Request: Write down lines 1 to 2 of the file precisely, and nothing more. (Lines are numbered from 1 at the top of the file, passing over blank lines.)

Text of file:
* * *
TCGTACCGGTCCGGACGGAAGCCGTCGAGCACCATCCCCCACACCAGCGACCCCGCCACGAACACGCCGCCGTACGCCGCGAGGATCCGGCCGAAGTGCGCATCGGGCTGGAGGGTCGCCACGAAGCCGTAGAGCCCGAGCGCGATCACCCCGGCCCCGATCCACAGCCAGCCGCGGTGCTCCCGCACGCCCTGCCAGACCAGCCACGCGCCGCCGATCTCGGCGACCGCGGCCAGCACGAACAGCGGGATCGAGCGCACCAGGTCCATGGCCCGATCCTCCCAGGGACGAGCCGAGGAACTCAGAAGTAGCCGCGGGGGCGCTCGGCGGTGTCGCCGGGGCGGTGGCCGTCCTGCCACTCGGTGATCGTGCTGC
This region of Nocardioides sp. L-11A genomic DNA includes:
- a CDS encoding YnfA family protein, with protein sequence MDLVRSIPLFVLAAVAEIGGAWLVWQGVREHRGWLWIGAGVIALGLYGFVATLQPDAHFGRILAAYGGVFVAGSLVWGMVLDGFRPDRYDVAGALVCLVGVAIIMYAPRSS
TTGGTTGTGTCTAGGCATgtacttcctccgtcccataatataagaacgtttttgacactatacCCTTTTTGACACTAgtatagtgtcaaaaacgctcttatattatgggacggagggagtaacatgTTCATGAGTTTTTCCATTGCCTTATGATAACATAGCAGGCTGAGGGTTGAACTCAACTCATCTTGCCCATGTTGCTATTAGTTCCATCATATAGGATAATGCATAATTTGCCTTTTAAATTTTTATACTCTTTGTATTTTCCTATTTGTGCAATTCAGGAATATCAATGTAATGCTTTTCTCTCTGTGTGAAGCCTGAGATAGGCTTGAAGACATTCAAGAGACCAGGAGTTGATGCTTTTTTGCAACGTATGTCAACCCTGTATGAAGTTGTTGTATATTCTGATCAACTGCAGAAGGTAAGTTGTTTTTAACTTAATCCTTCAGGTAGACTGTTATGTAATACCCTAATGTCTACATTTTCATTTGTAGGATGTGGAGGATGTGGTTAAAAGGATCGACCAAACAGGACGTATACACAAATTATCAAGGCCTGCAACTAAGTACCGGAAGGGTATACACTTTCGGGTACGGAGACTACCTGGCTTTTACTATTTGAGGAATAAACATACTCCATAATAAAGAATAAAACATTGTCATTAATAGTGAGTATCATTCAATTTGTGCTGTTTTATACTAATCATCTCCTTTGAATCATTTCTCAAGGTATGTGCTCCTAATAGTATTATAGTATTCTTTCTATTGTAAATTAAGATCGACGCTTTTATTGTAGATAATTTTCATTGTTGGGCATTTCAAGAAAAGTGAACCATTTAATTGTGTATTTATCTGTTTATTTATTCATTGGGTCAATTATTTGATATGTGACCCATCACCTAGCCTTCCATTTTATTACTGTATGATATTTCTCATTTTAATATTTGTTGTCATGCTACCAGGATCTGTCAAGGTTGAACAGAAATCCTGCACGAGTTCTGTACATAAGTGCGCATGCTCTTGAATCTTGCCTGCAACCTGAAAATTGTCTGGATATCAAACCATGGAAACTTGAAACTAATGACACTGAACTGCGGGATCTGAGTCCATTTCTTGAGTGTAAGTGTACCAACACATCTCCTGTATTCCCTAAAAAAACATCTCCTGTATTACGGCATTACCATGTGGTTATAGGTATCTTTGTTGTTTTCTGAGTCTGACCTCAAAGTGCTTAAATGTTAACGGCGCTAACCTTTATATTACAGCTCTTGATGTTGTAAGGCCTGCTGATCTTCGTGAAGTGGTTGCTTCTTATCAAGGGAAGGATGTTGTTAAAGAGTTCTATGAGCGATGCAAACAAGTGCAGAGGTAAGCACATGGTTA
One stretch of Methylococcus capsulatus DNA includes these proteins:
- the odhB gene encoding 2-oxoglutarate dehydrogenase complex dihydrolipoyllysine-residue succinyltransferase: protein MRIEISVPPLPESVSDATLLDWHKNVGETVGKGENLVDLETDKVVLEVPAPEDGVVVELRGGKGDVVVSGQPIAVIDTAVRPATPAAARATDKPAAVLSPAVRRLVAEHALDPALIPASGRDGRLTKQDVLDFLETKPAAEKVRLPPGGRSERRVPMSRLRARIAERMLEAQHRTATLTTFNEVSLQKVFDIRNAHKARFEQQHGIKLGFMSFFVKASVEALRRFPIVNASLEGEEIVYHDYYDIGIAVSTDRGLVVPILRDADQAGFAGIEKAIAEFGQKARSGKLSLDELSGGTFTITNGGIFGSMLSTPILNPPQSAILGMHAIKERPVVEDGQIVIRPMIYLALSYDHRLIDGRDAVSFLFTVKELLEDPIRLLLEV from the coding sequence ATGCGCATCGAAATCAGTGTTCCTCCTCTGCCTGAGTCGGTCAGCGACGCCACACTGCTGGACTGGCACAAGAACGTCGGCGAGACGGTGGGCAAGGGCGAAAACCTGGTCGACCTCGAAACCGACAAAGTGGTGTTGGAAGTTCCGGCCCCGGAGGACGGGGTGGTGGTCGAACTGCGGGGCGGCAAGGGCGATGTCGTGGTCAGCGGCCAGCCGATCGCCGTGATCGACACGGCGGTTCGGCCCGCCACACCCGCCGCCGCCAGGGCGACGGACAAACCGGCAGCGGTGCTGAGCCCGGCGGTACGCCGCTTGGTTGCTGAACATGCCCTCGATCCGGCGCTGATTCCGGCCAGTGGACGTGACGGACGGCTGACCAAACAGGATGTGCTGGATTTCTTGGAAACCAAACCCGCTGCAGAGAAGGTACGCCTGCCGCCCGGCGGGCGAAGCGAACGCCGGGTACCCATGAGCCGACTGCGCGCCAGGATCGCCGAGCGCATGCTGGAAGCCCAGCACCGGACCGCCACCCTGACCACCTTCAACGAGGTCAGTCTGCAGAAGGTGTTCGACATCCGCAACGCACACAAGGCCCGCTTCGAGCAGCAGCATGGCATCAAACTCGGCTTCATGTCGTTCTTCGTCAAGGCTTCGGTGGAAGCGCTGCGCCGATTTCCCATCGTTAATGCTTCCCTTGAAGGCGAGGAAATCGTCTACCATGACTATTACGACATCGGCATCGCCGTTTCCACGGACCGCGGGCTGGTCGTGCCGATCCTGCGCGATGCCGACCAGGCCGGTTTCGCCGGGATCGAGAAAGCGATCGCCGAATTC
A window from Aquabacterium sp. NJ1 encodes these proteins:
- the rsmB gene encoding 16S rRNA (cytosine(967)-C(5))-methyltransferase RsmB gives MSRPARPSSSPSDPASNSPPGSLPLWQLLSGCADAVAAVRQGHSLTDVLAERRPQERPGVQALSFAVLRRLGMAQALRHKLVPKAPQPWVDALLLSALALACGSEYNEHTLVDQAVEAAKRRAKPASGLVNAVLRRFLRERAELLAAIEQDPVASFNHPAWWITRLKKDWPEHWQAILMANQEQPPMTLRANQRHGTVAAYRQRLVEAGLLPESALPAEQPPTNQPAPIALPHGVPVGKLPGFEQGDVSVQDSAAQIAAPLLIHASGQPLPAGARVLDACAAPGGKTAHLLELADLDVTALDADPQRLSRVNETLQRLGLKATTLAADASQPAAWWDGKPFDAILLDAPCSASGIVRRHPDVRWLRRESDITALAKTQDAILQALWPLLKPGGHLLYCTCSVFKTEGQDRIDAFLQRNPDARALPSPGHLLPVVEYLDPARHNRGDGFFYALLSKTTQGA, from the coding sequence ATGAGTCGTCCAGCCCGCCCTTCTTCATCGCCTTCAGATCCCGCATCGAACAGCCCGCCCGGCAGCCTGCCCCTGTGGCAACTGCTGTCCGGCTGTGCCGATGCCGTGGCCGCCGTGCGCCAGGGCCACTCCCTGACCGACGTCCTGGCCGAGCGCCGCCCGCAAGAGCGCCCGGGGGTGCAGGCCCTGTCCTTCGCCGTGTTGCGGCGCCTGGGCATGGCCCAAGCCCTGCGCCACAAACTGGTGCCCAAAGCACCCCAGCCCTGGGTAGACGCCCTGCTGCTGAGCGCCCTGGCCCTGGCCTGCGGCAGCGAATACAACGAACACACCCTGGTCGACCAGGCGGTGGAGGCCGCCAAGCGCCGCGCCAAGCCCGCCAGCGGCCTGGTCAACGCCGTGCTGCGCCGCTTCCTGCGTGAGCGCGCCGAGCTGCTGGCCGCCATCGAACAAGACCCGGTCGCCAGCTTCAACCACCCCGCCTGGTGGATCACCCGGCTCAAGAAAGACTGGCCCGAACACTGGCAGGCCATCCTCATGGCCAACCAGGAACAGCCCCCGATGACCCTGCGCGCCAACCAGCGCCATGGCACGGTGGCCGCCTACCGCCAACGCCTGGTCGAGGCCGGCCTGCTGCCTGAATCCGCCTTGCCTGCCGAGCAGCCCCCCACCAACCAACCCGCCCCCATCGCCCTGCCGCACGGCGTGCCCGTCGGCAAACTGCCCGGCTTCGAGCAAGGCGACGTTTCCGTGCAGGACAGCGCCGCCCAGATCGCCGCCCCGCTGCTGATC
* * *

TCGTACCGGTCCGGACGGAAGCCGTCGAGCACCATCCCCCACACCAGCGACCCCGCCACGAACACGCCGCCGTACGCCGCGAGGATCCGGCCGAAGTGCGCATCGGGCTGGAGGGTCGCCACGAAGCCGTAGAGCCCGAGCGCGATCACCCCGGCCCCGATCCACAGCCAGCCGCGGTGCTCCCGCACGCCCTGCCAGACCAGCCACGCGCCGCCGATCTCGGCGACCGCGGCCAGCACGAACAGCGGGATCGAGCGCACCAGGTCCATGGCCCGATCCTCCCAGGGACGAGCCGAGGAACTCAGAAGTAGCCGCGGGGGCGCTCGGCGGTGTCGCCGGGGCGGTGGCCGTCCTGCCACTCGGTGATCGTGCTGC
This region of Nocardioides sp. L-11A genomic DNA includes: